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4 comments

The Manual or Automatic Decision

Posted July 25, 2011 6:24 AM
User-tagged by 5 users

Deciding whether to automate valves or to operate them manually depends on many factors, including worker safety, application, and cost of operations. Another option is to add mechanical advantages such as longer levers or a larger diameter of the handwheel. What are the most important factors when making this decision?

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#1

Re: The Manual or Automatic Decision

07/25/2011 8:14 AM

Operator safety! I would want my company to make through the lawsuits.

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#2

Re: The Manual or Automatic Decision

07/25/2011 11:46 PM

Operator AND operations safety. Operator safety is as #1 said. Additionally, when automatizing, you have to consider how many different way things can go wrong, and guard against it. Many times a process ok manually cannot survive the translation into automatized operation.

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#3

Re: The Manual or Automatic Decision

07/26/2011 8:20 AM

What about loss prevention, then?

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#4

Re: The Manual or Automatic Decision

07/26/2011 3:57 PM

Type of operation is a factor.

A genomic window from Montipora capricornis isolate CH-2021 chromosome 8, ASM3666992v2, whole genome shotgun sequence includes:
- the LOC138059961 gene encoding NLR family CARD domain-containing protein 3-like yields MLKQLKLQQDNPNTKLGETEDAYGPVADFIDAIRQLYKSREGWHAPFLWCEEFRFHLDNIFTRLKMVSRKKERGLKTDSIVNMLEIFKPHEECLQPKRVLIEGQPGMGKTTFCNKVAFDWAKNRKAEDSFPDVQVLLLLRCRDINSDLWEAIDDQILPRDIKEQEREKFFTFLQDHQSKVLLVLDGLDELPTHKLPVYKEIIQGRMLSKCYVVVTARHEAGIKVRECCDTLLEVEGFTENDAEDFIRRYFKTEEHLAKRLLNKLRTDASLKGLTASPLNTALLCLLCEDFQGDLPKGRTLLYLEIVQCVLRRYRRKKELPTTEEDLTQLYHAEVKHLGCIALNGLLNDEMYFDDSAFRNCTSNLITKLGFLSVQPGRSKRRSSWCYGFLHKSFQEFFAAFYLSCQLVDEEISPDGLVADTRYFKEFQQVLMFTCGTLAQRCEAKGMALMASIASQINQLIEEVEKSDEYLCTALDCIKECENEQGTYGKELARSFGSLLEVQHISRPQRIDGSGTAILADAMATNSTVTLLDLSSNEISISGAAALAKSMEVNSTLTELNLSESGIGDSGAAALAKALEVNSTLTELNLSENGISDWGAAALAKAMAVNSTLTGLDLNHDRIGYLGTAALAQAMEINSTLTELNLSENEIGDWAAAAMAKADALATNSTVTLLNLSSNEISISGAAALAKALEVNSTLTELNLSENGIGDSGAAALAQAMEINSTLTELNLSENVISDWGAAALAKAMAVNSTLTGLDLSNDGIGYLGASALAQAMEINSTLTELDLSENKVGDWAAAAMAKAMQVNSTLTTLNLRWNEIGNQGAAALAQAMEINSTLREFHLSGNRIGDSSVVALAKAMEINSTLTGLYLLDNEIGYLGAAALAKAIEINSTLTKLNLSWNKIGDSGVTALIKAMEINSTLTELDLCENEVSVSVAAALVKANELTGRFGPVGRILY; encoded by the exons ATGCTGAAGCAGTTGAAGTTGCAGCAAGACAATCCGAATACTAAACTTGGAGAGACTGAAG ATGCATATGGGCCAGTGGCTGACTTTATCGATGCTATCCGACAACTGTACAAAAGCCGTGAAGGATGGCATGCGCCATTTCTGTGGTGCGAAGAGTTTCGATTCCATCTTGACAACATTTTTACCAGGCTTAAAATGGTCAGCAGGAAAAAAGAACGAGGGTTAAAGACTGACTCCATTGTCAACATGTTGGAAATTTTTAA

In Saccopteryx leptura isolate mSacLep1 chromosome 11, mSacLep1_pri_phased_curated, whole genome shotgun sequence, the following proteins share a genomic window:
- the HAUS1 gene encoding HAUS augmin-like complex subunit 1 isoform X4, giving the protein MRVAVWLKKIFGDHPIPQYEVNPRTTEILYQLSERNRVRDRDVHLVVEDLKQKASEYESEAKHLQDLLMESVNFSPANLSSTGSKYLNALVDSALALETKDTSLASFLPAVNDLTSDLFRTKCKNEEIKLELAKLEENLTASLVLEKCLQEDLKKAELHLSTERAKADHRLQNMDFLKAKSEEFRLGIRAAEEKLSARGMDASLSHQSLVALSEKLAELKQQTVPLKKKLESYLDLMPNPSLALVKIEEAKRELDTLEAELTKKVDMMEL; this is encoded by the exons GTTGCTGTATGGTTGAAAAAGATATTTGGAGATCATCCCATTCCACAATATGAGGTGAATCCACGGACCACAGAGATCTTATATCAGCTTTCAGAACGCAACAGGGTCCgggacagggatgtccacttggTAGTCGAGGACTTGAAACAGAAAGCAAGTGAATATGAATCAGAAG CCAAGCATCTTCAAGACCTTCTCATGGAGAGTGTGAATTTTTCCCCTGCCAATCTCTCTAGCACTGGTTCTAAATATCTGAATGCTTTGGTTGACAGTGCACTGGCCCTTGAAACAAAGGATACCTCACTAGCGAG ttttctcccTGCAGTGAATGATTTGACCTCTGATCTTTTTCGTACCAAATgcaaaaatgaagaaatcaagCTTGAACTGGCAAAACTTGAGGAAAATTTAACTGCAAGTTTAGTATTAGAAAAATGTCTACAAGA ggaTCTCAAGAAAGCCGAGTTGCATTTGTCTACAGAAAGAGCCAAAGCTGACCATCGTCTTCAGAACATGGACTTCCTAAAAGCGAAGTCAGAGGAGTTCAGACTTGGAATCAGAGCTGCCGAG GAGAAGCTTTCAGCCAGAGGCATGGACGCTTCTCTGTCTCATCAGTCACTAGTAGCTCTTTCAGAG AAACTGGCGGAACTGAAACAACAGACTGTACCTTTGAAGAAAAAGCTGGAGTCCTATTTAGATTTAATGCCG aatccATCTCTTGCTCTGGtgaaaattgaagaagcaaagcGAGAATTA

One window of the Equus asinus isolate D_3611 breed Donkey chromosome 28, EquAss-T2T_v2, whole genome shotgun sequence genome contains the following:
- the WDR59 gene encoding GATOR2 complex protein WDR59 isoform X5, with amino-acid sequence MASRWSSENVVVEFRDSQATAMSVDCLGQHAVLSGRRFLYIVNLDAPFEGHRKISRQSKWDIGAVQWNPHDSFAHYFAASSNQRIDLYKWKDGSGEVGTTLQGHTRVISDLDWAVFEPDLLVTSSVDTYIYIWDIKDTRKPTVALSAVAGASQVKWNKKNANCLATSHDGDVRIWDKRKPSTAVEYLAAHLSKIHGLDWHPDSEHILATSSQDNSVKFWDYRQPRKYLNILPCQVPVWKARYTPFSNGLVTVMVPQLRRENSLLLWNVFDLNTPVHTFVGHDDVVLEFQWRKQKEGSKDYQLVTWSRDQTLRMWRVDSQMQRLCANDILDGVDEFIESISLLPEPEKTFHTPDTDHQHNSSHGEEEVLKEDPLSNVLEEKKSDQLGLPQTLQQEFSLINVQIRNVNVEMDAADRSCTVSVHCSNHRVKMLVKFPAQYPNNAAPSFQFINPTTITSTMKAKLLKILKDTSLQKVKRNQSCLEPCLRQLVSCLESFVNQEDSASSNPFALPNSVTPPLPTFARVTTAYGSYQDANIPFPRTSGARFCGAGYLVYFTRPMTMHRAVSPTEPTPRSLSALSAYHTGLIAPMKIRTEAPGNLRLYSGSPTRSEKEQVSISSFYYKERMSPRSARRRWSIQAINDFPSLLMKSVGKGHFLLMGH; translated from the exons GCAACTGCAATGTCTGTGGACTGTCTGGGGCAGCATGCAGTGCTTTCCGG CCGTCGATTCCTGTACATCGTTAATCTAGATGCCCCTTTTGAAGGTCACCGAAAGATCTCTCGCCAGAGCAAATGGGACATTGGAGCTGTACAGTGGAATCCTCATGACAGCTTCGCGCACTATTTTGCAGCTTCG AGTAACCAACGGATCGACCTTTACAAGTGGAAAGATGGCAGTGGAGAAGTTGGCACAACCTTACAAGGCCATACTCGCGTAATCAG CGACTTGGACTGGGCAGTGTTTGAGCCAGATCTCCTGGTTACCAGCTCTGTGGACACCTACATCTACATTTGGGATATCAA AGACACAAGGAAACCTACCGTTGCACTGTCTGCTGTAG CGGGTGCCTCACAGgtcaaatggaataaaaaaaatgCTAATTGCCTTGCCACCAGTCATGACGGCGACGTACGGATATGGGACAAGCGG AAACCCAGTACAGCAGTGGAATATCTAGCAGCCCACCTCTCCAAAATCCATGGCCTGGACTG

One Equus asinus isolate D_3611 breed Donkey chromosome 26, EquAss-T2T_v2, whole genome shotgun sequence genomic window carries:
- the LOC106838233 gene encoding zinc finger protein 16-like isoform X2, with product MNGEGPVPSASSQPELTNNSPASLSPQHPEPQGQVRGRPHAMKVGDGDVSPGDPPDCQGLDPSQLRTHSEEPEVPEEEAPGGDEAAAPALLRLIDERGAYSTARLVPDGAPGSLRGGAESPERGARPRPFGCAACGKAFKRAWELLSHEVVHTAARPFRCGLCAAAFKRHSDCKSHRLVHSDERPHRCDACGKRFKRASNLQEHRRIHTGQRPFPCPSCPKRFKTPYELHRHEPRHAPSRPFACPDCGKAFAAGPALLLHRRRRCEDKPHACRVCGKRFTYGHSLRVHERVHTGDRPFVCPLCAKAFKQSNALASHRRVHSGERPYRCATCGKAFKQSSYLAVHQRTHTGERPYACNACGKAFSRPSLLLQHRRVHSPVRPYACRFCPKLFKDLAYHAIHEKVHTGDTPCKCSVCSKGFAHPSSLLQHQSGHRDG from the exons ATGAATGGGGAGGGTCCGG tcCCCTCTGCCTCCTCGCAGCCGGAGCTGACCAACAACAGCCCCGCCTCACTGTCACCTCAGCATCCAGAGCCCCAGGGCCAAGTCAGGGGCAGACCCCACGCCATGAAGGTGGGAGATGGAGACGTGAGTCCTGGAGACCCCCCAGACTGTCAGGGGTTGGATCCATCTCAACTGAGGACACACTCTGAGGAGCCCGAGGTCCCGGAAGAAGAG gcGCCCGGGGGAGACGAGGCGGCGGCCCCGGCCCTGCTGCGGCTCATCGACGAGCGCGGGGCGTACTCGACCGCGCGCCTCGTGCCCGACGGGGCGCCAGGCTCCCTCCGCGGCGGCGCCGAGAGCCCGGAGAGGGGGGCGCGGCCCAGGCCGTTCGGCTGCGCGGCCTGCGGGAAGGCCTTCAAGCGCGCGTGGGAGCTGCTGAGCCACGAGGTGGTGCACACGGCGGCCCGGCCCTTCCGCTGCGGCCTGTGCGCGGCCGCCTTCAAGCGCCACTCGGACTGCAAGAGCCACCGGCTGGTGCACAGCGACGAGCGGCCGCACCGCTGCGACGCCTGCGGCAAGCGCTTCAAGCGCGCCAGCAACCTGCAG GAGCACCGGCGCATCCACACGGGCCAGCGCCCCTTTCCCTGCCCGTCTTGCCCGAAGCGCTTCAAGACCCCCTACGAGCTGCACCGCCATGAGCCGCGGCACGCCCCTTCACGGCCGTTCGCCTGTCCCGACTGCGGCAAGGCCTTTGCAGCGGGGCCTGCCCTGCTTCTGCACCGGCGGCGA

My experience is in designing refineries / LNG trains and similar from the specification of the process point of view. These are huge expensive plants that run continuously for years on end. Almost none of the controls are manually operated. There are manual isolation valves so that if a pump / train / CV is to be taken out of service these are closed. Typically these will have a motor or other actuator above a certain size and pressure rating.

The main area where there are significant manual intervention is in occaisional actions which are hard to automate or which require manual input. e.g. Pipelines from offshore fields are often pigged. Directing the pig into the receiver can be 'automated' - a control room operator will monitor position and feather valves as needed to ensure it arrives in the receiver. Once the CR Op has islated the receiver manual actions with interlocks are carried out to flush, depressure and inert the receiver so that the door can be opened. The final stages in this are opening atmospheric vents and a tell tal to ensure there is no pressure in the receiver which would swing the door very fast. manual intervention is required to then remove the pig (even if this is just hooking the pig to a winch).

Automation is used to maintain a consistency, also there are just too many valves and operations staff are being slimmed down to non existence and my current client would like to operate the plant from the not so near major city and absolutely minimise the amount of time the operators spend on the dangerous side of the fence.

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